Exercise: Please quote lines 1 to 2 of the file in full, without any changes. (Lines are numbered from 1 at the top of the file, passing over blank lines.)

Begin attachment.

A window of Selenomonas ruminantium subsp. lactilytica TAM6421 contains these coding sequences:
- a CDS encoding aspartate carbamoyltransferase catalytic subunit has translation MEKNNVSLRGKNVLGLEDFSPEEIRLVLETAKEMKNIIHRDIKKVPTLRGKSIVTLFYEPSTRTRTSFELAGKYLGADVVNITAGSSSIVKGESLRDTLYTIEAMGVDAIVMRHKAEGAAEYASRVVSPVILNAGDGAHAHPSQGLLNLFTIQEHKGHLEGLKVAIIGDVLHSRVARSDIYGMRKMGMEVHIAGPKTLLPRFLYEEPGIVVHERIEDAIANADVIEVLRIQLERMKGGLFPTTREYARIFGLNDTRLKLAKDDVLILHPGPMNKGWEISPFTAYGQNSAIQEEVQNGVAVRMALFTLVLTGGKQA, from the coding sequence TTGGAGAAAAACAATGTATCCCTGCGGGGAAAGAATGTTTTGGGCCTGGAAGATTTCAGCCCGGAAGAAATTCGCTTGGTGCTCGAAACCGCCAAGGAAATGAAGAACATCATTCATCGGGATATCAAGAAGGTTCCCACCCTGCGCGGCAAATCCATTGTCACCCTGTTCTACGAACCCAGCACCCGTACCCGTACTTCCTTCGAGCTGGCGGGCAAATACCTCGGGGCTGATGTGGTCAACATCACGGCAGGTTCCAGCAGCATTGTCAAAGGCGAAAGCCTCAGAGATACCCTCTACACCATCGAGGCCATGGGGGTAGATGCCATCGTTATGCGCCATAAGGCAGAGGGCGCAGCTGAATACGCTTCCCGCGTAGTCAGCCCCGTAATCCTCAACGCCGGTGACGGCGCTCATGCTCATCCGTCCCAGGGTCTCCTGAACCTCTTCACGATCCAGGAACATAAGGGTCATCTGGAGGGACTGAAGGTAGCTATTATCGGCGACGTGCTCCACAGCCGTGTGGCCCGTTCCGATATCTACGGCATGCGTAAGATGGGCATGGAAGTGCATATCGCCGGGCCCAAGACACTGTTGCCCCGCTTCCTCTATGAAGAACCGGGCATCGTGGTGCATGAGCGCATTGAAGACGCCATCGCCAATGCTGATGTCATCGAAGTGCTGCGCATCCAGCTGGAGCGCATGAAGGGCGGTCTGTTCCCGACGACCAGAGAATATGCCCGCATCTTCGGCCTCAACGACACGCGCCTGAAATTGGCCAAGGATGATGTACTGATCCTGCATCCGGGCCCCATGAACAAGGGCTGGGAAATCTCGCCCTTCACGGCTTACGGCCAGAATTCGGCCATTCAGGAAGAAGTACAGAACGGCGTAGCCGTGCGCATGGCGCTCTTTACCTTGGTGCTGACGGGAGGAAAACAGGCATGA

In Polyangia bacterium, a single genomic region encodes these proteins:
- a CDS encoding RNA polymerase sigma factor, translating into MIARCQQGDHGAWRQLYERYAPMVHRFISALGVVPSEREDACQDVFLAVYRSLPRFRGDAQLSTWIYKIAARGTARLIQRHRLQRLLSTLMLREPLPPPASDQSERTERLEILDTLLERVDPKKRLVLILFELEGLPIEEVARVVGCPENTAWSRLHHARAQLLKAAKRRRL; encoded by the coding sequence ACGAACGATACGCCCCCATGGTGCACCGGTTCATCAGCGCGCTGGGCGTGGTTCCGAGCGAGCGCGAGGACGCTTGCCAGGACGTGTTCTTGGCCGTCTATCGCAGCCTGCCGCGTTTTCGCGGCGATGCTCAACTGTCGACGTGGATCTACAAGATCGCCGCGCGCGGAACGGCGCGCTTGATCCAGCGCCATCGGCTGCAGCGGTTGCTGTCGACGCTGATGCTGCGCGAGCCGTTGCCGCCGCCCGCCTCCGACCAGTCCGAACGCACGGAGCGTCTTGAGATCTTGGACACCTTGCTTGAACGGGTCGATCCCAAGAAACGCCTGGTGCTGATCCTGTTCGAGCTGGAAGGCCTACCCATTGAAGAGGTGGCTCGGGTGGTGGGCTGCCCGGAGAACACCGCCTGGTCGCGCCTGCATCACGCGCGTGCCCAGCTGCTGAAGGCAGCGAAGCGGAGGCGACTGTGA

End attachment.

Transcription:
A window of Selenomonas ruminantium subsp. lactilytica TAM6421 contains these coding sequences:
- a CDS encoding aspartate carbamoyltransferase catalytic subunit has translation MEKNNVSLRGKNVLGLEDFSPEEIRLVLETAKEMKNIIHRDIKKVPTLRGKSIVTLFYEPSTRTRTSFELAGKYLGADVVNITAGSSSIVKGESLRDTLYTIEAMGVDAIVMRHKAEGAAEYASRVVSPVILNAGDGAHAHPSQGLLNLFTIQEHKGHLEGLKVAIIGDVLHSRVARSDIYGMRKMGMEVHIAGPKTLLPRFLYEEPGIVVHERIEDAIANADVIEVLRIQLERMKGGLFPTTREYARIFGLNDTRLKLAKDDVLILHPGPMNKGWEISPFTAYGQNSAIQEEVQNGVAVRMALFTLVLTGGKQA, from the coding sequence TTGGAGAAAAACAATGTATCCCTGCGGGGAAAGAATGTTTTGGGCCTGGAAGATTTCAGCCCGGAAGAAATTCGCTTGGTGCTCGAAACCGCCAAGGAAATGAAGAACATCATTCATCGGGATATCAAGAAGGTTCCCACCCTGCGCGGCAAATCCATTGTCACCCTGTTCTACGAACCCAGCACCCGTACCCGTACTTCCTTCGAGCTGGCGGGCAAATACCTCGGGGCTGATGTGGTCAACATCACGGCAGGTTCCAGCAGCATTGTCAAAGGCGAAAGCCTCAGAGATACCCTCTACACCATCGAGGCCATGGGGGTAGATGCCATCGTTATGCGCCATAAGGCAGAGGGCGCAGCTGAATACGCTTCCCGCGTAGTCAGCCCCGTAATCCTCAACGCCGGTGACGGCGCTCATGCTCATCCGTCCCAGGGTCTCCTGAACCTCTTCACGATCCAGGAACATAAGGGTCATCTGGAGGGACTGAAGGTAGCTATTATCGGCGACGTGCTCCACAGCCGTGTGGCCCGTTCCGATATCTACGGCATGCGTAAGATGGGCATGGAAGTGCATATCGCCGGGCCCAAGACACTGTTGCCCCGCTTCCTCTATGAAGAACCGGGCATCGTGGTGCATGAGCGCATTGAAGACGCCATCGCCAATGCTGATGTCATCGAAGTGCTGCGCATCCAGCTGGAGCGCATGAAGGGCGGTCTGTTCCCGACGACCAGAGAATATGCCCGCATCTTCGGCCTCAACGACACGCGCCTGAAATTGGCCAAGGATGATGTACTGATCCTGCATCCGGGCCCCATGAACAAGGGCTGGGAAATCTCGCCCTTCACGGCTTACGGCCAGAATTCGGCCATTCAGGAAGAAGTACAGAACGGCGTAGCCGTGCGCATGGCGCTCTTTACCTTGGTGCTGACGGGAGGAAAACAGGCATGA